"Balls, pendulums, apples and magnets all played their part in the story of modern physics, but then things got weird. And when Albert Einstein combined time and space, things got even weirder - step forward quantum uncertainty, black holes and the Big Bang."
(BBC Two, UK)
Fig.1 this animation is from Episode 2 of 6 of Dara Ó Briain's Science Club, Tuesday 13 November at 9pm on BBC Two, voiced by Dara Ó Briain, animated by 12Foot6, Published on YouTube on 13 Nov 2012 by BBC.
"For Isabel Greenberg, the winner of this year's Observer/ Jonathan Cape/Comica graphic short story prize, it is a case of third time lucky. 'I'd entered twice before,' she says. 'And once, I'd been a runner-up. But to win is such a nice thing. I'm so happy about it. Everyone tells you when you leave art school that it is going to be hard, but you never really know quite how hard until you're out there. It can be a bit depressing.' How will she spend her £1,000 prize money? 'I'm not sure. I should do something really sensible, like buy myself a copy of Photoshop.' She laughs. 'Or maybe 500 bottles of Winsor & Newton ink.'
Greenberg, who is 23, graduated from the University of Brighton, where she studied illustration, last year. She is now working as a freelance illustrator, and trying to finish her first graphic novel. Her winning entry, Love in a Very Cold Climate, tells the story of a marriage - only this couple, a south pole dweller and a north pole dweller, will never be able to touch one another, surrounded as they are by a magnetic force field. It's beautifully drawn, of course, from first to last frame, but it's also exquisitely written. In particular, the judges admired the way Greenberg handles time, somehow capturing a shared lifetime in just four pages."
(Rachel Cooke, 6 November 2011)
The ongoing femicides in the border town of Ciudad Juarez, a real and socially relevant and current, ongoing news story is something that I will attempt to present using comic art, adapting Kafka's story to use as a foundation for visual treatments of real horror. The themes of metamorphosis, alienation and the collapse of a family unit are shared in Kafka's text and the news coverage of Ciudad Juarez, Mexico. The comics medium will be used to communicate with the audience and have them interact with the issue.
I first heard of the situation in Juarez from my Spanish teacher while in Guadalajara, Mexico and the story stayed with me. A very different Mexico was depicted closer to the border than what I had seen in my experiences of travelling around the country. The ugliness of the murders is heightened by the ongoing corruption that surrounds them. I feel confident that I can now give the story a worthy visual treatment, something that has been lacking in recent film treatments of the situation. For years, young women have been preyed on by rapists and murderers while commuting to factories on the outskirts of the city. The killings continue and, to use imagery from Kafka, the men who commit these crimes are like vermin or cockroaches.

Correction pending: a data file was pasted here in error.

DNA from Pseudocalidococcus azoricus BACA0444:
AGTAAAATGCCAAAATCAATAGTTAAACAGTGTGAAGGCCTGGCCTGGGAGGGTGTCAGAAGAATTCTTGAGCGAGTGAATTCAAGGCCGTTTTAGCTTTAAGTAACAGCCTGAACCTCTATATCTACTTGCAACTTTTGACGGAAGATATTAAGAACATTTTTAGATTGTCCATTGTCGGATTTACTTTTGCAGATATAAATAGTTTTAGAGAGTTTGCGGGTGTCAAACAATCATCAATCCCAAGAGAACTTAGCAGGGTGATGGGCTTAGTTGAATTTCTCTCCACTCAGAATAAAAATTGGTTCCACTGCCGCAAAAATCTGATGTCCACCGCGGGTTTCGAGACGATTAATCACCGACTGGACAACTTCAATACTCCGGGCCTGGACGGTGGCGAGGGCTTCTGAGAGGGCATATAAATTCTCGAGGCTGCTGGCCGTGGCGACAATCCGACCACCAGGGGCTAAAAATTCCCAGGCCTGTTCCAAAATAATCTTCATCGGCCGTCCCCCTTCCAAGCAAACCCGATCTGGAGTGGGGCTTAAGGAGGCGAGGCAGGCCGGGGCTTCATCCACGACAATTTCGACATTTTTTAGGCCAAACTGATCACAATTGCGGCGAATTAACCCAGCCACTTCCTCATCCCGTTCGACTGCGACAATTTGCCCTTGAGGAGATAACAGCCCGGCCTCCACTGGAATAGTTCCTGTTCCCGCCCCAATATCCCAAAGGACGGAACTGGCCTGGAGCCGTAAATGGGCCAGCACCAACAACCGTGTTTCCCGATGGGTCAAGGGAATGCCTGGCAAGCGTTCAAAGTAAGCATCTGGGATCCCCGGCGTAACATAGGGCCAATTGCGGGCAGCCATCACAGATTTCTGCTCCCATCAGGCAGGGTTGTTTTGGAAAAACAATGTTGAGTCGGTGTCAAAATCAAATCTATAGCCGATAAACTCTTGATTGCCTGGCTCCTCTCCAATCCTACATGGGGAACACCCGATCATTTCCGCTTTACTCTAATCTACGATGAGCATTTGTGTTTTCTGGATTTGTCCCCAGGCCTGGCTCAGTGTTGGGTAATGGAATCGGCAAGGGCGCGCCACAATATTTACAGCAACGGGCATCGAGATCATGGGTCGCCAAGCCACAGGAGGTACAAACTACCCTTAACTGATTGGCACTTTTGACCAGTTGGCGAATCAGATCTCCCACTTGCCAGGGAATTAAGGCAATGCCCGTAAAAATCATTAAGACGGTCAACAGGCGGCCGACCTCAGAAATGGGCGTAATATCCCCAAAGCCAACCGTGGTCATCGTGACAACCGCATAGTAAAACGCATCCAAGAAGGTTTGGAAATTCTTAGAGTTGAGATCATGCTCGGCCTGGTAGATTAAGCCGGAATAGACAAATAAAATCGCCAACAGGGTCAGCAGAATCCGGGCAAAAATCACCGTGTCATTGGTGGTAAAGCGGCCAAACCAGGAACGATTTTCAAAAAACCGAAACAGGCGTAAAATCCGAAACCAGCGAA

Fig.1 David Valente (2010). "Sister Midnight". Nottingham, Issuu.
Fig.2 Screen-shots from the music video for The Drive In (2001). 'Invalid Litter Dept'. USA, Grand Royal / Virgin: 6:07.
['Sister Midnight' is a comic book created by David Valente as part of his MA in Illustration at Nottingham Trent University (UK). The comic book was developed through a process of experimentation and discovery where Franz Kafka's 'Metamorphosis' was used as a study for exposing contemporary social issues in Ciudad Juárez, Mexico.]
"Jean Giraud achieved worldwide recognition not only for his comic book work - often under the pseudonym Moebius - but also for his artistic input into a host of hit films, including: Tron, The Fifth Element, Space Jam and Alien.
Winner of Best Documentary and Best Picture at San Diego ComiCon!, Moebius Redux features Marvel Comics legend Stan Lee and American comic book artists Jim Lee (X-Men) and Mike Mignola (Hellboy), as well as Alejandro Jodorowsky and Dan OBannon (Alien), discussing the breathtaking work of a true visionary."